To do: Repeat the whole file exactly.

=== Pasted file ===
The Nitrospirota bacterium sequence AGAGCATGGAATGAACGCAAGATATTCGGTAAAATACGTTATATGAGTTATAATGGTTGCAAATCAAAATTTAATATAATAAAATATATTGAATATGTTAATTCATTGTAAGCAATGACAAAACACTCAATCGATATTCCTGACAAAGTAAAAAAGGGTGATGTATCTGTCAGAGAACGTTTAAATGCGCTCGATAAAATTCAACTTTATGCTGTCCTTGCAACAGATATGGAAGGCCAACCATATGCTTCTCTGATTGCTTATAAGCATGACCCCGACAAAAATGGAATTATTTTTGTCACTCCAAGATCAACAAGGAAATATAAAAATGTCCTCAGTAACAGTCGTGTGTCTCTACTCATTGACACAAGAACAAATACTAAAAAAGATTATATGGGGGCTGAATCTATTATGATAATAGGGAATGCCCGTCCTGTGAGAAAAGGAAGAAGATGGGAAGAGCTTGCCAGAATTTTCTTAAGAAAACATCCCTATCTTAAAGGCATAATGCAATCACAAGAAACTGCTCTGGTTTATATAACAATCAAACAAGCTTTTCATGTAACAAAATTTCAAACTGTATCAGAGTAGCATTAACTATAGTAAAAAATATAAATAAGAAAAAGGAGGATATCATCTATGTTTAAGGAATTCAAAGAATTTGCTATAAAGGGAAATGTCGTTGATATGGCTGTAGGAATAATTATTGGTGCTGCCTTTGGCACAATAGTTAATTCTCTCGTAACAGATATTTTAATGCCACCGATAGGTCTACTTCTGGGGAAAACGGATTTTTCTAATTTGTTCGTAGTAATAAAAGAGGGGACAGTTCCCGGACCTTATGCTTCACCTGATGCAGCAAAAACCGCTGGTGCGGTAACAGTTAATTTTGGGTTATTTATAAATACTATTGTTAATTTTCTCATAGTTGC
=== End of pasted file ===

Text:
The Nitrospirota bacterium sequence AGAGCATGGAATGAACGCAAGATATTCGGTAAAATACGTTATATGAGTTATAATGGTTGCAAATCAAAATTTAATATAATAAAATATATTGAATATGTTAATTCATTGTAAGCAATGACAAAACACTCAATCGATATTCCTGACAAAGTAAAAAAGGGTGATGTATCTGTCAGAGAACGTTTAAATGCGCTCGATAAAATTCAACTTTATGCTGTCCTTGCAACAGATATGGAAGGCCAACCATATGCTTCTCTGATTGCTTATAAGCATGACCCCGACAAAAATGGAATTATTTTTGTCACTCCAAGATCAACAAGGAAATATAAAAATGTCCTCAGTAACAGTCGTGTGTCTCTACTCATTGACACAAGAACAAATACTAAAAAAGATTATATGGGGGCTGAATCTATTATGATAATAGGGAATGCCCGTCCTGTGAGAAAAGGAAGAAGATGGGAAGAGCTTGCCAGAATTTTCTTAAGAAAACATCCCTATCTTAAAGGCATAATGCAATCACAAGAAACTGCTCTGGTTTATATAACAATCAAACAAGCTTTTCATGTAACAAAATTTCAAACTGTATCAGAGTAGCATTAACTATAGTAAAAAATATAAATAAGAAAAAGGAGGATATCATCTATGTTTAAGGAATTCAAAGAATTTGCTATAAAGGGAAATGTCGTTGATATGGCTGTAGGAATAATTATTGGTGCTGCCTTTGGCACAATAGTTAATTCTCTCGTAACAGATATTTTAATGCCACCGATAGGTCTACTTCTGGGGAAAACGGATTTTTCTAATTTGTTCGTAGTAATAAAAGAGGGGACAGTTCCCGGACCTTATGCTTCACCTGATGCAGCAAAAACCGCTGGTGCGGTAACAGTTAATTTTGGGTTATTTATAAATACTATTGTTAATTTTCTCATAGTTGC